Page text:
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Its most recent campaign, carried out at the weekend for Dunedin Venues Management Ltd (DVML), promotes the March 3 game between Wellington Phoenix and Melbourne Heart. The impression fades as people walk over them, although the council says the ''etching'' does lasting damage.
There were about 80 football match signs throughout the city.
Agency media director Jo-Anne Cook said the temporary signs promoted an event that helped the stadium and Dunedin. The council should support it, she said.
The council called her on Wednesday, saying the signs did ''microscopic'' damage, and should be removed. She does not agree the signs do permanent damage.
In an absence of council policy, the agency had tried hard to work with the council. The agency carried out only socially responsible work, so footpaths would not end up covered in advertisements.
Roading maintenance engineer Peter Standring said he had called Miss Cook on Wednesday following a complaint from a member of the public.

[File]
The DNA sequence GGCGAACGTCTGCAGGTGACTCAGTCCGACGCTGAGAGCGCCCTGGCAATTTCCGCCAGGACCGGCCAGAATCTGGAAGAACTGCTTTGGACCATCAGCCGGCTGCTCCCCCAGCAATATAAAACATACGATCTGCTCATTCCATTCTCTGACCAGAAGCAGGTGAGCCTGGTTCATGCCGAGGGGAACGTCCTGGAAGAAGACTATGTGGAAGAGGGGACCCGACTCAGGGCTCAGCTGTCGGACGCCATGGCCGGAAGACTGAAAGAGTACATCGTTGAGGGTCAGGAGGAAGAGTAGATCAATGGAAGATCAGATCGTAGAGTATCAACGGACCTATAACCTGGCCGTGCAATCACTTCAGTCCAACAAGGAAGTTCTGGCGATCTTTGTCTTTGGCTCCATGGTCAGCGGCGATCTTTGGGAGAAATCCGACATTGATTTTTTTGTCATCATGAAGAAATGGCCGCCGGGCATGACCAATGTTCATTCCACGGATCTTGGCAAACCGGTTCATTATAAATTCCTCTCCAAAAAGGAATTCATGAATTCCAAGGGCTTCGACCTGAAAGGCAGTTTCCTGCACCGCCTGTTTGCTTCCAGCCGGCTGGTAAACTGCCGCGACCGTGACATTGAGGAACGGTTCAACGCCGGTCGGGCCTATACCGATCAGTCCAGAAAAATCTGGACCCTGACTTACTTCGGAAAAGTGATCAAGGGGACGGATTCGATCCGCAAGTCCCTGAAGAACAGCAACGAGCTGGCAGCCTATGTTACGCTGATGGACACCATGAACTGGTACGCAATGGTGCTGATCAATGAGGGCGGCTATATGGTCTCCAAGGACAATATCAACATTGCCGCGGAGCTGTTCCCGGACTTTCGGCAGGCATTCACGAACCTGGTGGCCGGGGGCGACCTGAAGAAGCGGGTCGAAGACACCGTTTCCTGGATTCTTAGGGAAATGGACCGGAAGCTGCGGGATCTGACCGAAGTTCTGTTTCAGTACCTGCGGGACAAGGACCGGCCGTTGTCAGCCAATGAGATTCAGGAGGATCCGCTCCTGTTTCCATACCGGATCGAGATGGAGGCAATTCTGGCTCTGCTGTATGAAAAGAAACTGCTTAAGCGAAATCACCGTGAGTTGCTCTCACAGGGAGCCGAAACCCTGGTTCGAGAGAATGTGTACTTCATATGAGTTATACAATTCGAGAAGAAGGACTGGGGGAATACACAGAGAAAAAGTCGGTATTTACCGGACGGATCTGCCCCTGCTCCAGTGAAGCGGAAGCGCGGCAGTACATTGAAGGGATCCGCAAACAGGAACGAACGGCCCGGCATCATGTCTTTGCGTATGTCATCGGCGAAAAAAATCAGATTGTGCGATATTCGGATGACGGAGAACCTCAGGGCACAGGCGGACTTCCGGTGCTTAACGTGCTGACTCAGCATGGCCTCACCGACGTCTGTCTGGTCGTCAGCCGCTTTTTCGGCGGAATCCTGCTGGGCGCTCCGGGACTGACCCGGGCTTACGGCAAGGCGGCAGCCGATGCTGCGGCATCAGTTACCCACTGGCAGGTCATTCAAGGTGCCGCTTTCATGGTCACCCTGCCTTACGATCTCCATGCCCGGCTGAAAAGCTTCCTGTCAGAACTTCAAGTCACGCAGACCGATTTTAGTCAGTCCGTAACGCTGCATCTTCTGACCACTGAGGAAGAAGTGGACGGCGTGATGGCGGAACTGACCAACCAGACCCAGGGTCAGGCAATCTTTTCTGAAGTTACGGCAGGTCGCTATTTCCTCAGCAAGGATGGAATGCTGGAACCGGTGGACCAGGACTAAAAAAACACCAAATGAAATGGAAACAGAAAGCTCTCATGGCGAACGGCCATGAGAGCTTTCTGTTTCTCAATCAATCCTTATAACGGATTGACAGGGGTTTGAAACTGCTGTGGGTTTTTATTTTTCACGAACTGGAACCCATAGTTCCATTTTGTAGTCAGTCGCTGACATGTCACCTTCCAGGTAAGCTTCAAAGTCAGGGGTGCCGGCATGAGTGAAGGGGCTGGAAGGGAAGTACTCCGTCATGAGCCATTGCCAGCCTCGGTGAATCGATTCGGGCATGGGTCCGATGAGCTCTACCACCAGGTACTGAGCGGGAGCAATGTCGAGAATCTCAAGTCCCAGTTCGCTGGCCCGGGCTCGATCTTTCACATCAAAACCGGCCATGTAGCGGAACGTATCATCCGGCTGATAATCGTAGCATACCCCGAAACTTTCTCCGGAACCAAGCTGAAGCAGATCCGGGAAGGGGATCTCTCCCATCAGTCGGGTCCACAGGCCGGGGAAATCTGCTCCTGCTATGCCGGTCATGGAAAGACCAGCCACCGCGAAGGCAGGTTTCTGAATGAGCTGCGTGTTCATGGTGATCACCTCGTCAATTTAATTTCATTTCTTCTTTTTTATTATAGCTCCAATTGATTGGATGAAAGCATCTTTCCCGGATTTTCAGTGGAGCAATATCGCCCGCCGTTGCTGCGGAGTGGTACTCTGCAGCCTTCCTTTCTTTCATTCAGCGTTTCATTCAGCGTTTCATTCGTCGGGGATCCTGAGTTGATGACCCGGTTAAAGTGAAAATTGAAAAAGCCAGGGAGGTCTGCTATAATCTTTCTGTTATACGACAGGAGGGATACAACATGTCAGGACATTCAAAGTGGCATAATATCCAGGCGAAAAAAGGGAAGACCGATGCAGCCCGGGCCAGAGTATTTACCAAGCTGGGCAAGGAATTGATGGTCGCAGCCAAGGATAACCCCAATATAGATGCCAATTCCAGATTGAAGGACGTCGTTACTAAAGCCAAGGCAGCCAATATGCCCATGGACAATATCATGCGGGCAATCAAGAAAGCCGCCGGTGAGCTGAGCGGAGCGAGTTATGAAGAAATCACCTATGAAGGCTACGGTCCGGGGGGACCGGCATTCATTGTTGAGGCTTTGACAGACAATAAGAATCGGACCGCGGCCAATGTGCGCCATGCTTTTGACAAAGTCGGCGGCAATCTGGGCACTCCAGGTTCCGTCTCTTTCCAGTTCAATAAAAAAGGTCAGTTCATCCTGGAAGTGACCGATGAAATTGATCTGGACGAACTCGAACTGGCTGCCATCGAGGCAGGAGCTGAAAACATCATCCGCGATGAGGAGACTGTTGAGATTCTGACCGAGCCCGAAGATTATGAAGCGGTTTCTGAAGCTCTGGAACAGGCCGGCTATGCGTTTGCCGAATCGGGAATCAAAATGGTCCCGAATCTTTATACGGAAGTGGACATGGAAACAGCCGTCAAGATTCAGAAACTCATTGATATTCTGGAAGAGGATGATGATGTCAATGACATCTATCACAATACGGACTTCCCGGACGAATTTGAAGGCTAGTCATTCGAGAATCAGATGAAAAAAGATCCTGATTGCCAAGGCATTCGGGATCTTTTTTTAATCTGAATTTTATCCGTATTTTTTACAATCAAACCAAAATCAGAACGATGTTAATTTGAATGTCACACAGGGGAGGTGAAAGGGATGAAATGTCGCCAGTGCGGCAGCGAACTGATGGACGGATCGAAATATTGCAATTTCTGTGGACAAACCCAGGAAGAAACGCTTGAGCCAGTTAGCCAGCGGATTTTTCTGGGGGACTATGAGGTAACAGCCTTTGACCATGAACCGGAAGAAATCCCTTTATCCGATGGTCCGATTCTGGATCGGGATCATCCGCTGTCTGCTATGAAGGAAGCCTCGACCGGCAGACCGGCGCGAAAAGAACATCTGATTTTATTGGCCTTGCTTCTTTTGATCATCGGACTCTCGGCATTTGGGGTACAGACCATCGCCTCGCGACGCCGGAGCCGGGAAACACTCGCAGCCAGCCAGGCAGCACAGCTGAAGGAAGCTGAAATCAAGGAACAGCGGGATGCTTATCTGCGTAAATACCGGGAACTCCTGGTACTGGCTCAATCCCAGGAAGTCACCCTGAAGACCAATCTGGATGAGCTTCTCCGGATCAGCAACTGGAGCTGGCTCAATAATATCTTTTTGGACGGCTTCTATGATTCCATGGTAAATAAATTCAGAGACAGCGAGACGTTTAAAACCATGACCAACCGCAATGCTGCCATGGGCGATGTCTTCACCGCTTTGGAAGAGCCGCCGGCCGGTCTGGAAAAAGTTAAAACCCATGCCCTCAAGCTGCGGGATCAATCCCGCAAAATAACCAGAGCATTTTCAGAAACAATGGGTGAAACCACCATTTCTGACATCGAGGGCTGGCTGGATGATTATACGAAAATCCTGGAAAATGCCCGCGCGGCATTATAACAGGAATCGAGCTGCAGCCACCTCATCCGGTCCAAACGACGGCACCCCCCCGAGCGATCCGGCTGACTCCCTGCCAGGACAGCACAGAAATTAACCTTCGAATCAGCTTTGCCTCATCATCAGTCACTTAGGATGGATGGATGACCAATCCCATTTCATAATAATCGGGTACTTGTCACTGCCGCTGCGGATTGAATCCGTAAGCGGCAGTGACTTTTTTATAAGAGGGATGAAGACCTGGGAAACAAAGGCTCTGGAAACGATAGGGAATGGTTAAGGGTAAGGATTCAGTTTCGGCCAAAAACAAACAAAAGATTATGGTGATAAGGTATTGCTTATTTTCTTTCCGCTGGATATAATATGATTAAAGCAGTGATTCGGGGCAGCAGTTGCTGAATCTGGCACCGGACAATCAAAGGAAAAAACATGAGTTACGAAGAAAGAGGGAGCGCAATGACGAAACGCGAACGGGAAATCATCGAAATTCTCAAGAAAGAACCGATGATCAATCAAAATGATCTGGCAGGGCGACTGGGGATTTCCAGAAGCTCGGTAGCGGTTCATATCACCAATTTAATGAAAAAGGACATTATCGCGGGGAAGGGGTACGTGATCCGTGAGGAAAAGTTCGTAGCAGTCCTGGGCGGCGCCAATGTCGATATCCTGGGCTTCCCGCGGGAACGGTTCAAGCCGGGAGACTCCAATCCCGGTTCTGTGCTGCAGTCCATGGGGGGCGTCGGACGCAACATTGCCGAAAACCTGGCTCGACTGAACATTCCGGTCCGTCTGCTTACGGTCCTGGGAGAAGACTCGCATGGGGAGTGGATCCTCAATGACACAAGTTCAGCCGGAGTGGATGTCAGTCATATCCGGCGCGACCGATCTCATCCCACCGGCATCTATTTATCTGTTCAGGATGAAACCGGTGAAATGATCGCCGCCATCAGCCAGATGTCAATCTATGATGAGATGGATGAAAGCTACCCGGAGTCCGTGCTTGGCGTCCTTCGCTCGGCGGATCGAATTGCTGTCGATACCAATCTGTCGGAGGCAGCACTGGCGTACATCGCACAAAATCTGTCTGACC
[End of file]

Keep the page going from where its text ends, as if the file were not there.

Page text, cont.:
''It's actually etching into the footpath'', which caused damage, he said.
The agency was ''running roughshod'' over council bylaws, and had been warned many times.
Miss Cook's point the signs promoted an event at Dunedin's stadium was irrelevant.
''It's a commercial operation advertising another commercial operation,'' Mr Standring said.
He had advised DVML the work did not have resource consent.
The company received consent for mental health awareness signs it created in 2011, effectively a ''dispensation'' because of the nature of the campaign.
Formal policy being developed would deal specifically with footpath water blasting, but the council had existing control through general bylaws, Mr Standring said.
Because of the damage it caused, water blasting was unlikely to receive consent.
DVML communications manager Jo Scully said DVML had no comment about the council's objection to the signs.